If either the Fund administrator or the Commission disallows any of a provider's submitted costs, the provider has the opportunity to contest the disallowances before they are finalized. Because of confidentiality issues, this is generally done either in a telephone conversation or in an individual meeting with each provider. The precise process by which the providers' challenges to cost disallowances have been handled has varied, depending in part on whether the Fund administrator or the Bureau has made the disallowance. The providers may further challenge the adopted rates, including any cost disallowances, by seeking review of the rate order. Since 1993, the Commission has released orders at least annually setting forth the per-minute compensation rates for the various forms of TRS. The Commission released the first rate order on September 29, 1993. See Telecommunications Relay Services, and the Americans with Disabilities Act of 1990, CC Docket No. 90-571, Second Order on Reconsideration and Fourth Report and Order, 9 FCC Rcd 1637 (September 29, 1993); published at 58 FR 53663 (October 18, 1993). Subsequent rate orders have been released at the bureau level, with the exception of the 2005 TRS Rate Order.
The Final 2003-2004 VRS Compensation Rate was Based on Reasoned Analysis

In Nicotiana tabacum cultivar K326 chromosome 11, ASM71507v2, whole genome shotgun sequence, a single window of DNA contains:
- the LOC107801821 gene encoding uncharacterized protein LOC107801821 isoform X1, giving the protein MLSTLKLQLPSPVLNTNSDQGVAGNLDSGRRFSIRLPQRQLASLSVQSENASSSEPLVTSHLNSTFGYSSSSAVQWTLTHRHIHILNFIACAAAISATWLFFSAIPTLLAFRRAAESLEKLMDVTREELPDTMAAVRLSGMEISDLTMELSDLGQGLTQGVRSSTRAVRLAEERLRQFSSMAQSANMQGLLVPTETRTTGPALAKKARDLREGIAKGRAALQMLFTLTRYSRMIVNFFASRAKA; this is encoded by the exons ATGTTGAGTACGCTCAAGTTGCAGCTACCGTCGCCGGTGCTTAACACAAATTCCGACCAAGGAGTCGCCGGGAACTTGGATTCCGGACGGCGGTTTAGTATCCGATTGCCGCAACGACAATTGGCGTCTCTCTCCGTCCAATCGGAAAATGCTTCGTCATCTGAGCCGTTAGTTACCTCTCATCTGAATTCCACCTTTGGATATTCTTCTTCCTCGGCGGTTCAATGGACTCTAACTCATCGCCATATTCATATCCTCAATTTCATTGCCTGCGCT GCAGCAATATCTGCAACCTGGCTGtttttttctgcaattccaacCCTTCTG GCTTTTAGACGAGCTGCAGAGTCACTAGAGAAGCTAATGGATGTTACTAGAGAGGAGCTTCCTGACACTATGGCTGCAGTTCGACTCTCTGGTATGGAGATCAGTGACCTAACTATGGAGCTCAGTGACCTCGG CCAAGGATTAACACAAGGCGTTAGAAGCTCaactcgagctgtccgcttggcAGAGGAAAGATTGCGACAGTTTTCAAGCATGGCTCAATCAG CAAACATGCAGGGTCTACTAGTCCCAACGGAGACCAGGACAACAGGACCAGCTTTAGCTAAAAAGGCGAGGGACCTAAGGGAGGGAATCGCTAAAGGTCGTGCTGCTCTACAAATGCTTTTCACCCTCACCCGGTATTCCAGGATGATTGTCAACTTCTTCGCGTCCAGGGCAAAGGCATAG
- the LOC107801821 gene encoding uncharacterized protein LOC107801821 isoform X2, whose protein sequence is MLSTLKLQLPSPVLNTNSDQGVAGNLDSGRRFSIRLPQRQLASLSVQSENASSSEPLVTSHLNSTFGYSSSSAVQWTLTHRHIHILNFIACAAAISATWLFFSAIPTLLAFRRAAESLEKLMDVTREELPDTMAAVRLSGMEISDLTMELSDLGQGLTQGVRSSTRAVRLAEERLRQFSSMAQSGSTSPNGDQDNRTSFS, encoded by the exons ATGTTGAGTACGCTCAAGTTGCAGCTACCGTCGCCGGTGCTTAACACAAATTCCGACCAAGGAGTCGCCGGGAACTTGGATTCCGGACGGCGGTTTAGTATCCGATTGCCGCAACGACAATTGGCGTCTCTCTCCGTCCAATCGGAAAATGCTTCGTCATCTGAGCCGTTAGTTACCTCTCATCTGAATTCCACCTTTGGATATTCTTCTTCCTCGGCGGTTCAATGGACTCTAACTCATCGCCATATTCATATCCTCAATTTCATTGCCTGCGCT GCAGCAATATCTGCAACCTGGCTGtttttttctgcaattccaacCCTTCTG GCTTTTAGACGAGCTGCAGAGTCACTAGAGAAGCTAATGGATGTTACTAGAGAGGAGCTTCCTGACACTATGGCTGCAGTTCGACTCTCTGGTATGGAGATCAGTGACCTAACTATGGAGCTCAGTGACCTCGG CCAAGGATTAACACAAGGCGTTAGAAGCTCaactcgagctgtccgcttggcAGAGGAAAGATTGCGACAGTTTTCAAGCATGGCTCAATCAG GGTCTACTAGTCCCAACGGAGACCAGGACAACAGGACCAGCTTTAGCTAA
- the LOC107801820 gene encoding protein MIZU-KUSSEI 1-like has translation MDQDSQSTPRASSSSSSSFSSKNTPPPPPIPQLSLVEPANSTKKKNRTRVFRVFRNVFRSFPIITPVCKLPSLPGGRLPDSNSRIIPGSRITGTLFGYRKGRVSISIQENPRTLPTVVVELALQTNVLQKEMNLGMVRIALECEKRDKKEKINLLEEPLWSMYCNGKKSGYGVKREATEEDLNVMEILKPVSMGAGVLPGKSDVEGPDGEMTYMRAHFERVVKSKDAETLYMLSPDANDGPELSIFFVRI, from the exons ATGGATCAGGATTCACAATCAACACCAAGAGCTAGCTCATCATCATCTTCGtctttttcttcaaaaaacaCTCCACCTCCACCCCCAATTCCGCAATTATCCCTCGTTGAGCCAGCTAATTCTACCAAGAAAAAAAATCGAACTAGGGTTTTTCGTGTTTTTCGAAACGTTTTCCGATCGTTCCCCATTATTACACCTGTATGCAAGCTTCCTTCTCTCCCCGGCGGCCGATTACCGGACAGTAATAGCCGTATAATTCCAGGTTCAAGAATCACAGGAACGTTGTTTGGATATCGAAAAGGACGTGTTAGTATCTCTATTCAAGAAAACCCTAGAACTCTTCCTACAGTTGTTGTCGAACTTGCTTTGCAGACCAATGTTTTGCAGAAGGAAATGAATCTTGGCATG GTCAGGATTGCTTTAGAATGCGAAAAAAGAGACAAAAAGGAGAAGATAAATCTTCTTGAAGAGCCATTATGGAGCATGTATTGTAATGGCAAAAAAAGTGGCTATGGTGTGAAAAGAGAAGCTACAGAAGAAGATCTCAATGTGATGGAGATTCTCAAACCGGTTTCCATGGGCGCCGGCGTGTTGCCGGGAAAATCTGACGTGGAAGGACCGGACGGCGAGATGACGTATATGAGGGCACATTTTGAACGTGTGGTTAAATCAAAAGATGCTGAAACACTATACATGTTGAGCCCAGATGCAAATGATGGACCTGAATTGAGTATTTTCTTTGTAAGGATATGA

Background. The 2003 Bureau TRS Order rejected NECA's proposed VRS rate of $14.023 per minute and adopted an “interim” rate of $7.751, subject to possible revision pending a more complete analysis of the providers' cost data. 2003 Bureau TRS Order, 18 FCC Rcd at 12835-12836, paragraphs 29-38. Five parties filed petitions for reconsideration, challenging the adoption of the interim VRS rate of $7.751 and requesting that the Commission accept NECA's proposed rate of $14.023 retroactive to July 1, 2003 (the first day of the 2003-2004 Fund year). See 2004 TRS Report and Order, 19 FCC Rcd at 12538, paragraph 165 and note 474. These parties were Sprint, AT&T, Sorenson, Hands On, and CSD. The Commission concluded, based on its review of more complete cost data submitted by the providers, that it would adopt a final rate of $8.854. Hands On now contends that the Commission failed to adequately explain how it arrived at the $8.854 rate. Hands On Petition at 11-17. Hands On also asserts that the exclusion of “proprietary” software in the rate analysis was wrong. Hands On Petition at 20.